The running game has also stagnated. The Patriots average just 3.5 yards per rush, and there is a lot of fluff in the numbers, from 35 end-around yards by Edelman to all of that 3rd-and-long draw-play yardage, which amounts to more than half of Vereen’s rushing production.

Steven Senne/Associated Press

All of the problems cannot be pinned on Devey or the rotation.

Khalil Mack flew past Nate Solder to apply a hit on Brady in the Raiders game. Later, Justin Tuck spun Solder completely around to reach the quarterback. Sebastian Vollmer, as mentioned earlier, has had his troubles.

The Patriots have been using backup tackle Cameron Fleming as an extra tight end; the six-linemen look has become somewhat trendy, but it is not the type of thing you expected to see New England using two or three years ago, when the team trusted its line and wanted to get as many ball-handlers as possible into pass patterns.

The Patriots offensive line is so bad right now that it would produce many more four-sack, six-knockdown games like the Dolphins loss if Brady threw deep more often. That is one reason the longtime QB is not throwing deep very often.

There are other reasons: New England has no deep threats to throw to. Its top free-agent acquisition at wide receiver, LaFell, was an unreliable possession target for the Panthers. Aaron Dobson’s return from foot injury was slow, and he has been a healthy scratch for two of the first three weeks. Gronk is not himself, and we cannot be certain who he really is after two injury-marred seasons.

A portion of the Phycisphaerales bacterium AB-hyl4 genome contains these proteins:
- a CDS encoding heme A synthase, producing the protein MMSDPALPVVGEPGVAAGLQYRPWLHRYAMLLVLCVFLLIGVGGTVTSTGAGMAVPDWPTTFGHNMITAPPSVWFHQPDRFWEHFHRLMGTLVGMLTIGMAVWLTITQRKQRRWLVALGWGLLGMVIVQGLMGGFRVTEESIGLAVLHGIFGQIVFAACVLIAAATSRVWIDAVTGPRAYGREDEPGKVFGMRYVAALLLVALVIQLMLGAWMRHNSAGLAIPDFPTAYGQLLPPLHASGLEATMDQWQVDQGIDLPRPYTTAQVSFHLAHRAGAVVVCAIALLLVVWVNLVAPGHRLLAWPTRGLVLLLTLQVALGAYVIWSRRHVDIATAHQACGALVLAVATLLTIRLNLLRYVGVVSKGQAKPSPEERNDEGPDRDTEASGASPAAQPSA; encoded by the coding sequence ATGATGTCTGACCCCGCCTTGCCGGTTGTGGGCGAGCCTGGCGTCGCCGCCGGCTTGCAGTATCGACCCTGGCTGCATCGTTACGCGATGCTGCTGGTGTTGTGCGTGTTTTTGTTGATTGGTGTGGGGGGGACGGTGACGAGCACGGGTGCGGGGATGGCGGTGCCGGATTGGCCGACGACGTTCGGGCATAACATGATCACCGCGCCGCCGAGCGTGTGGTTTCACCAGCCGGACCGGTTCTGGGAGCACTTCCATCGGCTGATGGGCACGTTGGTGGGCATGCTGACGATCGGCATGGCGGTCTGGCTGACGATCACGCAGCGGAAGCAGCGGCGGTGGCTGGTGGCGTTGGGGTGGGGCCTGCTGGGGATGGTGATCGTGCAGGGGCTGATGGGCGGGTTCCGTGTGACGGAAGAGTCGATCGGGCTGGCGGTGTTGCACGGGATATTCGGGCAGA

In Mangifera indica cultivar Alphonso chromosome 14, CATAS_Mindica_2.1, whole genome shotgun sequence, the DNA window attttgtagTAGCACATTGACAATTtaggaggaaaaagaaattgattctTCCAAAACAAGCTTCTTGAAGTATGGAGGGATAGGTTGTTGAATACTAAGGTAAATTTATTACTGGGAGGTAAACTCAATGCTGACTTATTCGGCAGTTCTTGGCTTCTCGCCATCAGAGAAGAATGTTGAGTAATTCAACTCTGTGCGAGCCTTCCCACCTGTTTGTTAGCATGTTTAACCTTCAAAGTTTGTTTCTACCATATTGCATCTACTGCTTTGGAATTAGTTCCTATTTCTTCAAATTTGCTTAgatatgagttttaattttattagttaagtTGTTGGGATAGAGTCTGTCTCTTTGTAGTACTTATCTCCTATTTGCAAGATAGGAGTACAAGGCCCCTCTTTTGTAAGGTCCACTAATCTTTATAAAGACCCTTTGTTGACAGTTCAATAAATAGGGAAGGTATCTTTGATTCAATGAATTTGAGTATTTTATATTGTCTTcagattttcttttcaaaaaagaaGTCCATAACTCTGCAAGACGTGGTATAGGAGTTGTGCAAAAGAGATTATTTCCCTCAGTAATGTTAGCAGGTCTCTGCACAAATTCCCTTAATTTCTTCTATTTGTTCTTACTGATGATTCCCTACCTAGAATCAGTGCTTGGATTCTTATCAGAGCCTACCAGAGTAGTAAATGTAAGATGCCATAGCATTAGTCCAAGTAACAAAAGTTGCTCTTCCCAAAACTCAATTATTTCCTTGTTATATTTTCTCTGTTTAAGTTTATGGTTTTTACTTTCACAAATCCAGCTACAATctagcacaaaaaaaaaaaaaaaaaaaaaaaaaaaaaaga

Building a deep passing attack out of Edelman, Vereen, LaFell and Kenbrell Thompkins will inevitably result in overthrows and passes into tight windows. And while it is impolite to mention it, Brady lost his top fastball years ago. Most of his truly deep attempts—not 17-yarders to Gronk, but attempts to launch the ball—wobble or tail away from receivers who are not fast or gifted enough to retrieve them.

The Patriots did not have much of a deep-passing game in 2013, either. But they had a running game and pass protection. Now, they are playing a shell game of screen passes, six-linemen packages and wily Brady reads.

It has worked against a pair of awful opponents. But New England must block Justin Houston, Tamba Hali and the blitz-happy Chiefs this week, then the stout-all-over Bengals front seven. These opponents cannot be beaten by blocked punts and field goals, and Brady magic only works when he is upright.

Mike Tanier covers the NFL for Bleacher Report. All stats courtesy of Football Outsiders.